President Obama released an economic growth and deficit reduction plan that he says would reduce the deficit by around $3 Trillion over 10 years. The plan is notable for its call to increase taxes on higher income persons (making over $1 million), reduction of war spending, and a variety of other spending reductions including changes in Medicare payments to certain providers as well as increasing Part B premiums on higher income beneficiaries and increased co-pays for things like home health.
The President's rhetoric today that raising taxes is not class warfare but math is correct. Taxes received as a percent of GDP will have to rise and spending will have to fall if we are ever to have a balanced budget again. I give the President credit for laying out a credible plan with about twice as much deficit reduction as what the Super Committee must identify, while also providing a plan to attempt to increase economic growth. We need to spur the economy in the short run while charting a path to a longer range balanced budget.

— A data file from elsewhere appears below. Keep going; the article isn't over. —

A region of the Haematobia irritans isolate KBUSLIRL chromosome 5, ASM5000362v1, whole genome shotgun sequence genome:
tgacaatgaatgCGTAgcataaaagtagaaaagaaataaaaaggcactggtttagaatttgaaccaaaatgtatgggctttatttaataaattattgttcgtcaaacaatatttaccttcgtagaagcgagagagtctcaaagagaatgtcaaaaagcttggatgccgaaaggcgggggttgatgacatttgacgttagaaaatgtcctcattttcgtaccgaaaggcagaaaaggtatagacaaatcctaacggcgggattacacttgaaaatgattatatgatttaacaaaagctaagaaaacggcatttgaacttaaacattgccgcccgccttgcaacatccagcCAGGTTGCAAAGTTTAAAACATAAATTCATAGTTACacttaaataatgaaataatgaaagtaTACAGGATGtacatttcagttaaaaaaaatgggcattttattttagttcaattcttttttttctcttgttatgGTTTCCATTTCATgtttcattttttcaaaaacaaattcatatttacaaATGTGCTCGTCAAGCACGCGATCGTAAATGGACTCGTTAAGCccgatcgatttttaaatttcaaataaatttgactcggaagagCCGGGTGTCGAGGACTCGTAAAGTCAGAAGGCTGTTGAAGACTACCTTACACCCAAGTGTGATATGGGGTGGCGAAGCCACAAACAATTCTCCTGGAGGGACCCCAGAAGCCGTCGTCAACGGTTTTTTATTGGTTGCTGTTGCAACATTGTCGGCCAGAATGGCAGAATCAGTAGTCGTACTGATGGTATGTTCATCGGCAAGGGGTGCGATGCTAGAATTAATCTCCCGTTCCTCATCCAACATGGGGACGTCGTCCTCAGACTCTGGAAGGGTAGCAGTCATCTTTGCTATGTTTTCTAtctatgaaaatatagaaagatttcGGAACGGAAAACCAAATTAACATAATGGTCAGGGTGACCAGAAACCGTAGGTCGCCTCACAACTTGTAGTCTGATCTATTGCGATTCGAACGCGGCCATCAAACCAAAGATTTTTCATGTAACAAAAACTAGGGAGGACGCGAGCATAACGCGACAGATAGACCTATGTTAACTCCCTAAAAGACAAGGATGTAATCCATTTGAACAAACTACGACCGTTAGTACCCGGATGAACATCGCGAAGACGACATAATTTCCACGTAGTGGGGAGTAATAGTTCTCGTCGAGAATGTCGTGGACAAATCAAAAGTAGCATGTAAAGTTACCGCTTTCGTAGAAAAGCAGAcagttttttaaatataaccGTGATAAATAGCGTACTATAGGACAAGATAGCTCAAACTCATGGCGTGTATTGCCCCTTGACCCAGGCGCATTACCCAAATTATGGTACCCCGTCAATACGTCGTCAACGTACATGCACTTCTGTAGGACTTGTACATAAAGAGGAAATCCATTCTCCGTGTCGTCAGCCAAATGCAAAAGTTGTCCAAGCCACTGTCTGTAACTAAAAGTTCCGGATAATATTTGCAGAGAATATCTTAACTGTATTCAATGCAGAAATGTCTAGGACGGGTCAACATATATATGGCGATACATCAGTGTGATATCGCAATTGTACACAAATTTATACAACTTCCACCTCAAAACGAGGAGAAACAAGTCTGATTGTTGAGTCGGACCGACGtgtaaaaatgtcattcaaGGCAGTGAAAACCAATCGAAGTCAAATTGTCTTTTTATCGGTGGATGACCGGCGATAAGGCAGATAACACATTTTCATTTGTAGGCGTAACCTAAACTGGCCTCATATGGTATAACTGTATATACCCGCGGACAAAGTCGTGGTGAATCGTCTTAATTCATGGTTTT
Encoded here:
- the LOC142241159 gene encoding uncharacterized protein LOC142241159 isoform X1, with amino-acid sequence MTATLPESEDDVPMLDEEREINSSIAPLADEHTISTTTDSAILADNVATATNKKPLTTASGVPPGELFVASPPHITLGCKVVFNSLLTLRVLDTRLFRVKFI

I have long preferred to have a Social Security fix sooner rather than later, mainly becasue it must be done some day, there is no guarantee progressives will be in a better position politically later, and most importantly because if we managed to agree to a fix it would work as planned, allowing us to focus on health reform and addressing health care costs which will have many mid-course corrections. My book lays out these arguments in great detail.
However, given the debt limit talks, it is not clear that the House Republicans would vote for any grand compromise in any event. This plan won't pass, but by drawing clear distinctions with Republicans, it may paradoxically make such a compromise more likely down the road. Here's hoping, but I am not holding my breath.